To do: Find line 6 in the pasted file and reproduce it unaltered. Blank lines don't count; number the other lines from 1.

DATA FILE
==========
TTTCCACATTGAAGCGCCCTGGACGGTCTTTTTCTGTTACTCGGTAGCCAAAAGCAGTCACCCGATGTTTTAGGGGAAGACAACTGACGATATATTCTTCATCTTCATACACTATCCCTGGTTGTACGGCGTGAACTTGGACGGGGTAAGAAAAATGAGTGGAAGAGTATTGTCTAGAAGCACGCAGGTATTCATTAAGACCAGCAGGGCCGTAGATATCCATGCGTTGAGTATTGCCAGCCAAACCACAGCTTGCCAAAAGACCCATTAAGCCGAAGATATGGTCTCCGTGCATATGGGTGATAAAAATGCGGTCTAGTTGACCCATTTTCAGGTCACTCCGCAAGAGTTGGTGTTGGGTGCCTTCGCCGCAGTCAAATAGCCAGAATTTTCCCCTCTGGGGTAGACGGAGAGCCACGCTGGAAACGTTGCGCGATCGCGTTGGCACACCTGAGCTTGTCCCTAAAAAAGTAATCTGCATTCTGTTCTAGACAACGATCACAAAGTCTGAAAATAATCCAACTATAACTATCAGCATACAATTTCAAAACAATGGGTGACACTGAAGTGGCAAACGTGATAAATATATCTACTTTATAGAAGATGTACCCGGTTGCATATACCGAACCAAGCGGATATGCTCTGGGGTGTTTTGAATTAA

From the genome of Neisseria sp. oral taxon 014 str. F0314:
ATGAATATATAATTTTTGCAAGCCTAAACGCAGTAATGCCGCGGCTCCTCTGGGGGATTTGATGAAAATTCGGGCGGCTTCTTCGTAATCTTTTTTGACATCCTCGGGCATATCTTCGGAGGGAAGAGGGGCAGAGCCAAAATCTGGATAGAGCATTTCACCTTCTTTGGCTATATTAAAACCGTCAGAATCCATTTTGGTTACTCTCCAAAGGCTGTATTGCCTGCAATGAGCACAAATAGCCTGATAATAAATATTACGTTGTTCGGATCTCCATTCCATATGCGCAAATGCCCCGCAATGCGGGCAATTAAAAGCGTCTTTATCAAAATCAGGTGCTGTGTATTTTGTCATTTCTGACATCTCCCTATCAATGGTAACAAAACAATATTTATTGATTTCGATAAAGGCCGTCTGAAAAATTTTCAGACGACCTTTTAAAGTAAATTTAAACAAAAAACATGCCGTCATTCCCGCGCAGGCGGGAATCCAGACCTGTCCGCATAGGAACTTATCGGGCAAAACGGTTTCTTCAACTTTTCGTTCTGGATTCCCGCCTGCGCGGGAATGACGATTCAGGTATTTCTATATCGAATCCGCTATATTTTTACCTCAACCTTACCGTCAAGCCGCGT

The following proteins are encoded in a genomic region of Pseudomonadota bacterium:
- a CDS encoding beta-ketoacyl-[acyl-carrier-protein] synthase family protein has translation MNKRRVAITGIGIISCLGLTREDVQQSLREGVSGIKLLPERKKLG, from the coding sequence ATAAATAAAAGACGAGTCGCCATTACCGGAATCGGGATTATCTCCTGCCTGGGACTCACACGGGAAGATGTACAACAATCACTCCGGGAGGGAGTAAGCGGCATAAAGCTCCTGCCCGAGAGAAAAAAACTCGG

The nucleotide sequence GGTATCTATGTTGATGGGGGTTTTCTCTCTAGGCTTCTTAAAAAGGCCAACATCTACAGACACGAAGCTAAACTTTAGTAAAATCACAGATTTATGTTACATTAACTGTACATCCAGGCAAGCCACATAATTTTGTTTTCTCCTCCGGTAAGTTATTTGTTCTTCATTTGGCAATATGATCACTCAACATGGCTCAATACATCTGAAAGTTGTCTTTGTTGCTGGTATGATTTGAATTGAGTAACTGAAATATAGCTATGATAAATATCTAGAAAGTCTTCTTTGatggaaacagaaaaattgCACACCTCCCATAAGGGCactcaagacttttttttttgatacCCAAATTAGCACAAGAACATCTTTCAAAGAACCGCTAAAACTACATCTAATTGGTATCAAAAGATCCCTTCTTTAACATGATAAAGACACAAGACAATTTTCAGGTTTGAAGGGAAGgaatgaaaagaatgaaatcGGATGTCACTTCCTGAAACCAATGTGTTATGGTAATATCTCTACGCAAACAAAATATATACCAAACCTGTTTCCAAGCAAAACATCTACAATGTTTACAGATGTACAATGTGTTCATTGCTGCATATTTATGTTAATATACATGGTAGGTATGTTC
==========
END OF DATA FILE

The nucleotide sequence GGTATCTATGTTGATGGGGGTTTTCTCTCTAGGCTTCTTAAAAAGGCCAACATCTACAGACACGAAGCTAAACTTTAGTAAAATCACAGATTTATGTTACATTAACTGTACATCCAGGCAAGCCACATAATTTTGTTTTCTCCTCCGGTAAGTTATTTGTTCTTCATTTGGCAATATGATCACTCAACATGGCTCAATACATCTGAAAGTTGTCTTTGTTGCTGGTATGATTTGAATTGAGTAACTGAAATATAGCTATGATAAATATCTAGAAAGTCTTCTTTGatggaaacagaaaaattgCACACCTCCCATAAGGGCactcaagacttttttttttgatacCCAAATTAGCACAAGAACATCTTTCAAAGAACCGCTAAAACTACATCTAATTGGTATCAAAAGATCCCTTCTTTAACATGATAAAGACACAAGACAATTTTCAGGTTTGAAGGGAAGgaatgaaaagaatgaaatcGGATGTCACTTCCTGAAACCAATGTGTTATGGTAATATCTCTACGCAAACAAAATATATACCAAACCTGTTTCCAAGCAAAACATCTACAATGTTTACAGATGTACAATGTGTTCATTGCTGCATATTTATGTTAATATACATGGTAGGTATGTTC